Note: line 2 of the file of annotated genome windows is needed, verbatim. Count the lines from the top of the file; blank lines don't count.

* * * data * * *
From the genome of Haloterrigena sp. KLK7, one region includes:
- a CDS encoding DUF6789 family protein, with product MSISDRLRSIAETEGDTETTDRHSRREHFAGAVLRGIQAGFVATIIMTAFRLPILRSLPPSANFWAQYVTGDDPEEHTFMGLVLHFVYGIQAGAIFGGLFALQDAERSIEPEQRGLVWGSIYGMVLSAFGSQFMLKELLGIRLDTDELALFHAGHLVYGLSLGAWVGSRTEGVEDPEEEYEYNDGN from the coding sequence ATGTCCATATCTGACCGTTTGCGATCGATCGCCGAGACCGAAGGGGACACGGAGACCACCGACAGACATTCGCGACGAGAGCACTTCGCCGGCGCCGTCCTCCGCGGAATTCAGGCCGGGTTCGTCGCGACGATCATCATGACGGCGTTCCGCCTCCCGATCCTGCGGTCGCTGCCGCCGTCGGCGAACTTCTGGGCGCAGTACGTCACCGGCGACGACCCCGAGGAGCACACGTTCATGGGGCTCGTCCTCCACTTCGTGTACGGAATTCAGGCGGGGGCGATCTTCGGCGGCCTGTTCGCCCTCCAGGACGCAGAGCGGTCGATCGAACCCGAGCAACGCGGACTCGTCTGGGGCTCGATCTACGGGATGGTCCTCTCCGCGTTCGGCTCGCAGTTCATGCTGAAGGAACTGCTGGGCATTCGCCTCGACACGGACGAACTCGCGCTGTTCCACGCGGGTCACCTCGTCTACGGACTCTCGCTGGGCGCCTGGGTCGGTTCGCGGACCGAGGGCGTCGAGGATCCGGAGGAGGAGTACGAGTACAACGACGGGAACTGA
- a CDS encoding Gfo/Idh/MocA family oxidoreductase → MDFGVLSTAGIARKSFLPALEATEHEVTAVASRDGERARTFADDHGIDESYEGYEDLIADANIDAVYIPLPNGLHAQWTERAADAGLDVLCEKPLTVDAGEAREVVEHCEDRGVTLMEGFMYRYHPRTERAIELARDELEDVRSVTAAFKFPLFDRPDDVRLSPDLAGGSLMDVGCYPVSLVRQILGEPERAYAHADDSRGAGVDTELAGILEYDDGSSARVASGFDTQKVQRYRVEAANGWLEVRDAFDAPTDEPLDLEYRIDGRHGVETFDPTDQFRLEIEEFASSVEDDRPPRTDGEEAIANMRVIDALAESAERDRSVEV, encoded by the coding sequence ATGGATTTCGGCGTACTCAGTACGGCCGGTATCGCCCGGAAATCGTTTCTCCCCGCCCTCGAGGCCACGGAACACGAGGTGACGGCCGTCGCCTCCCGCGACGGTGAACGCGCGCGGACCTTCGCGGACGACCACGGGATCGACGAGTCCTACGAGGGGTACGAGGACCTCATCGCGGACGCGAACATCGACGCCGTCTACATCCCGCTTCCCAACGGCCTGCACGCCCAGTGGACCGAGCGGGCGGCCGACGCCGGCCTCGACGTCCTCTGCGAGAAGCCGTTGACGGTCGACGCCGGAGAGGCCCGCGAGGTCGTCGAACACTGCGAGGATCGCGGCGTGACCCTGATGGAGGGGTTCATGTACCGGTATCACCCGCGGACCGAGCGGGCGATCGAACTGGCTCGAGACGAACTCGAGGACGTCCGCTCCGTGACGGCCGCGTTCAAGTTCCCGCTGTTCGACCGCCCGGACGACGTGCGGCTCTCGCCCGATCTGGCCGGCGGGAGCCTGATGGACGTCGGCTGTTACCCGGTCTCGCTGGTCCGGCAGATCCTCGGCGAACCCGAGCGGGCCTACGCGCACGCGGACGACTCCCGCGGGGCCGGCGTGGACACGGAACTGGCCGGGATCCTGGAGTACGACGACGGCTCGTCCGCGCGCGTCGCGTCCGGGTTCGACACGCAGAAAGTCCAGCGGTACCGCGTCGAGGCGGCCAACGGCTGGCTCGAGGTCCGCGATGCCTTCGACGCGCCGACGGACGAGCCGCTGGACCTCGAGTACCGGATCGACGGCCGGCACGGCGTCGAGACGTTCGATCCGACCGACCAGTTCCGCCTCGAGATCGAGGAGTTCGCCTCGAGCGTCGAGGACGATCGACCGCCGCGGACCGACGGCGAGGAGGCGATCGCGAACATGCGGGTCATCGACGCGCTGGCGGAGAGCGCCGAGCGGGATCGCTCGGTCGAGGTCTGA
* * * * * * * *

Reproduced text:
- a CDS encoding DUF6789 family protein, with product MSISDRLRSIAETEGDTETTDRHSRREHFAGAVLRGIQAGFVATIIMTAFRLPILRSLPPSANFWAQYVTGDDPEEHTFMGLVLHFVYGIQAGAIFGGLFALQDAERSIEPEQRGLVWGSIYGMVLSAFGSQFMLKELLGIRLDTDELALFHAGHLVYGLSLGAWVGSRTEGVEDPEEEYEYNDGN from the coding sequence ATGTCCATATCTGACCGTTTGCGATCGATCGCCGAGACCGAAGGGGACACGGAGACCACCGACAGACATTCGCGACGAGAGCACTTCGCCGGCGCCGTCCTCCGCGGAATTCAGGCCGGGTTCGTCGCGACGATCATCATGACGGCGTTCCGCCTCCCGATCCTGCGGTCGCTGCCGCCGTCGGCGAACTTCTGGGCGCAGTACGTCACCGGCGACGACCCCGAGGAGCACACGTTCATGGGGCTCGTCCTCCACTTCGTGTACGGAATTCAGGCGGGGGCGATCTTCGGCGGCCTGTTCGCCCTCCAGGACGCAGAGCGGTCGATCGAACCCGAGCAACGCGGACTCGTCTGGGGCTCGATCTACGGGATGGTCCTCTCCGCGTTCGGCTCGCAGTTCATGCTGAAGGAACTGCTGGGCATTCGCCTCGACACGGACGAACTCGCGCTGTTCCACGCGGGTCACCTCGTCTACGGACTCTCGCTGGGCGCCTGGGTCGGTTCGCGGACCGAGGGCGTCGAGGATCCGGAGGAGGAGTACGAGTACAACGACGGGAACTGA